### Theoretical Modeling and Simulations.

Numerical simulations presented in Fig. 3 are performed using a model of nonlinear springs [force–extension relation *f*(*x*) = exp(µ*x*) − 1; see *SI Appendix*, Figs. S10 and S11 for other types of nonlinearities], with regular removal of springs to introduce disorder in the network, while ensuring a fiber length *L*_{f} = 10, in a spherical system of radius *R* = 50.5. The contractile cell is a rigid ellipsoidal body of size 14.2 × 2.8 × 2.8, with force and torque balance, contracted by 50% along its long axis. The surrounding network is flexibly clamped at the surface of the cell and at the boundary of the system. Mechanical equilibrium is attained by minimization of the energy using the BFGS algorithm. Further details are provided in *SI Appendix*, sections 2 and 3.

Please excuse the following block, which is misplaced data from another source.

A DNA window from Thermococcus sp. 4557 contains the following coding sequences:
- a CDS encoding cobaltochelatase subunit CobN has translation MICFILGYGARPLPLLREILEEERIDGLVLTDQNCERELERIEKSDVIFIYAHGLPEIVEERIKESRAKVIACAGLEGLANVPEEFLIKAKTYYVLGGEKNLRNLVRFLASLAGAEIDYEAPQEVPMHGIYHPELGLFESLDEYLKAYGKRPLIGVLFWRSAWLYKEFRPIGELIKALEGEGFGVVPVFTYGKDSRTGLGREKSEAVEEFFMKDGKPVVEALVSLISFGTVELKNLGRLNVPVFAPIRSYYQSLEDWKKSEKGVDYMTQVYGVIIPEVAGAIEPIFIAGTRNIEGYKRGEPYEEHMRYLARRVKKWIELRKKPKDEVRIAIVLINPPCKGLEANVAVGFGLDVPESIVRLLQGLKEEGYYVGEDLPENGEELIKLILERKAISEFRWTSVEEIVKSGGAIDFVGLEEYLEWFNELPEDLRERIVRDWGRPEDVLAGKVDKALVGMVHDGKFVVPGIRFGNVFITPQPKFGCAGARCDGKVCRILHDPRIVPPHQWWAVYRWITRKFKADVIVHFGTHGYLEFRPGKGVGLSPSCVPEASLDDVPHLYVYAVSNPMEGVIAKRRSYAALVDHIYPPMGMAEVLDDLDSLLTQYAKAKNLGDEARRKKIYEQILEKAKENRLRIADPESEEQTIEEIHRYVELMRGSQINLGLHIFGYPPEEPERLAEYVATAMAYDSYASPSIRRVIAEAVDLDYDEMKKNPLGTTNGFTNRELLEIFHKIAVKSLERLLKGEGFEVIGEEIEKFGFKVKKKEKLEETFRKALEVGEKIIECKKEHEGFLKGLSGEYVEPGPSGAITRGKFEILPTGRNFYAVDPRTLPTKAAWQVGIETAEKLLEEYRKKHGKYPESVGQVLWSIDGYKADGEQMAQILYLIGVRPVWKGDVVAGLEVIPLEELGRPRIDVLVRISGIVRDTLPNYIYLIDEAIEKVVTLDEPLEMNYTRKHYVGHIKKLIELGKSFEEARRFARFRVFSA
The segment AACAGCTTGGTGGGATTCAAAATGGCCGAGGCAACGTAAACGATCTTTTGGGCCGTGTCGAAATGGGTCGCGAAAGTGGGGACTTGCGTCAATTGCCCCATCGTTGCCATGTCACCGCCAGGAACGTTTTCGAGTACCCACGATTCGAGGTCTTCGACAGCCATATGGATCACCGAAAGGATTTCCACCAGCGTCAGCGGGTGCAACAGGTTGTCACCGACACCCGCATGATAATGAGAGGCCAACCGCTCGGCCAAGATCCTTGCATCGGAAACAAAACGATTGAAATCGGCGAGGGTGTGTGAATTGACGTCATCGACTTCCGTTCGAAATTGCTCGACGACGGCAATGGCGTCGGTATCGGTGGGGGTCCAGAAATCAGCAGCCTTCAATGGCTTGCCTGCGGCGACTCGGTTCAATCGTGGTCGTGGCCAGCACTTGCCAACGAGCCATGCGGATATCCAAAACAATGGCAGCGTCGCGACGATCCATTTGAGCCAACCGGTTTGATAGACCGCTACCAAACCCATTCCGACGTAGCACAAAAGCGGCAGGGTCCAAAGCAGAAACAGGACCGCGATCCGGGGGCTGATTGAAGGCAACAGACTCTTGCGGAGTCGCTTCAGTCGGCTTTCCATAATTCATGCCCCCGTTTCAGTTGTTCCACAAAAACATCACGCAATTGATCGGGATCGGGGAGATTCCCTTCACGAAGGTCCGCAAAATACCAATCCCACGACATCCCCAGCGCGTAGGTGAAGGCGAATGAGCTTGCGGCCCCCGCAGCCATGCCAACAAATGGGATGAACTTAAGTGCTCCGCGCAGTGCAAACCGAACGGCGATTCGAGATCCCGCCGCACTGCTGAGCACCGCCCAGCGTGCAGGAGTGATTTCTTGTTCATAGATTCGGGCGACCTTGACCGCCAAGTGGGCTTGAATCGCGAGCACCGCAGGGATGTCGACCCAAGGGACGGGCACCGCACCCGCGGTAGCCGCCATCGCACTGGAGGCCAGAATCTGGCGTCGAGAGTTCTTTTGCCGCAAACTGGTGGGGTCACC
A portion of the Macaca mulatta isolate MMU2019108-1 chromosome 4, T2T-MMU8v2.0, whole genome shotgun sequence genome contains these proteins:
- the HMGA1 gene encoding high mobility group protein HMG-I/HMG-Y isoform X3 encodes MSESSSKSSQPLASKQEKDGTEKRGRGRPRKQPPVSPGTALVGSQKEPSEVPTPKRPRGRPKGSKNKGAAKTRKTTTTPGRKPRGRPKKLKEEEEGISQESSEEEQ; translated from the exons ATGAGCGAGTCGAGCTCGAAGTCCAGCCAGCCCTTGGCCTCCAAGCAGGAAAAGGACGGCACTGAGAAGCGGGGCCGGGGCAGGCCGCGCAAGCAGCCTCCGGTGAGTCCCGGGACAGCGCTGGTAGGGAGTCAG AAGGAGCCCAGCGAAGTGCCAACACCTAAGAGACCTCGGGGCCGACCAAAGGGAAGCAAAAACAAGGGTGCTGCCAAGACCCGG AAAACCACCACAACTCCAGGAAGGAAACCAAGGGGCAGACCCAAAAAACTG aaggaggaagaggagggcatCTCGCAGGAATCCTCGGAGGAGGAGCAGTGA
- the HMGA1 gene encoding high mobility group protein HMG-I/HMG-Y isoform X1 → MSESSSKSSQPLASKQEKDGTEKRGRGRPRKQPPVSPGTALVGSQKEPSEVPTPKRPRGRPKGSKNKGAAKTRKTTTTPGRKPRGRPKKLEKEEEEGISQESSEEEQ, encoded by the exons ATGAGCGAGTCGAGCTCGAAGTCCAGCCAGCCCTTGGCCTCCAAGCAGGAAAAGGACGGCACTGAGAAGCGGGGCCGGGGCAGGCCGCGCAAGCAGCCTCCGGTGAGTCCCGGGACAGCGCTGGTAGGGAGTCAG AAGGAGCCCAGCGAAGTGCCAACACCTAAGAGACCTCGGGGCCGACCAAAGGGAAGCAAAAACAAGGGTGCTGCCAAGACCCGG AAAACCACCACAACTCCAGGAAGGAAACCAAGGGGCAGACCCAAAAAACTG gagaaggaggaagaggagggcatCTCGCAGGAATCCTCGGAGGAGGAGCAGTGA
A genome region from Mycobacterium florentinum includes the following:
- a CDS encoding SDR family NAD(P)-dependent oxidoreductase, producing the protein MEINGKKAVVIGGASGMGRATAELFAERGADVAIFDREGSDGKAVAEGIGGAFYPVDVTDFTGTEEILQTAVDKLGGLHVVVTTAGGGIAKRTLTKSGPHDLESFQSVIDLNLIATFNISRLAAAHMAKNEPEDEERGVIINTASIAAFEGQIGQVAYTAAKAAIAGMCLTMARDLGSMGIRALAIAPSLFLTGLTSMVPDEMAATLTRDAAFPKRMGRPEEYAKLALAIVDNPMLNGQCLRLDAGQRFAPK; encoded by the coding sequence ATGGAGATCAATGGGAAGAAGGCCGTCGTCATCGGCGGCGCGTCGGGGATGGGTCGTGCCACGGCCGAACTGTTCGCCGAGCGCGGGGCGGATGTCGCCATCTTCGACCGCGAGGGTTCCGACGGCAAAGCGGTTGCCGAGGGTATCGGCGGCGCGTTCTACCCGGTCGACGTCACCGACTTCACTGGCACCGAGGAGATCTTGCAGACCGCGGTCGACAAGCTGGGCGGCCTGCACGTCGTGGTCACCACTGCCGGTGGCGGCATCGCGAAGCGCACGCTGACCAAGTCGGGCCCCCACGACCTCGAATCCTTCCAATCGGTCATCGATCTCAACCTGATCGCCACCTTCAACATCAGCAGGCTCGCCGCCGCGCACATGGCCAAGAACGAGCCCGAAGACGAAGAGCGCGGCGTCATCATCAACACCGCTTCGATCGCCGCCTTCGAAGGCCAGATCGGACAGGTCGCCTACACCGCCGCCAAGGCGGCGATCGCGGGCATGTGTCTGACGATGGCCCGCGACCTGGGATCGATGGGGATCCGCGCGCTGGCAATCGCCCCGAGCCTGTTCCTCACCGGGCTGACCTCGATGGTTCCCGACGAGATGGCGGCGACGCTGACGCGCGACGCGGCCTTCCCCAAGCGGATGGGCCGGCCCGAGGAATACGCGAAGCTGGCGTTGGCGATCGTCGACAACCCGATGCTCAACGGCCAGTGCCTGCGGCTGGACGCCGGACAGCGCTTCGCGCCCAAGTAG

### Imaging of Collagen Networks and Image Analysis.

The 3D collagen networks near a contracting cell were imaged with confocal reflection microscopy using a 63×, 1.2 N.A. water objective (Leica SP8). To determine the boundary of the cell, the cytoplasm was stained with CellTracker Green (C7025; Thermo Fisher) and imaged at the same time under confocal microscope. To capture the fiber buckling process, we imaged the cell and its surrounding 3D fiber networks at a 5-min interval for 4 h at 37 °C and with 5% CO_{2}. To analyze the curvature of single collagen fiber, we manually selected 20 points on each individual collagen fiber; the fiber outline was determined by cubic spline interpolation, from which the average curvature of the fiber was calculated.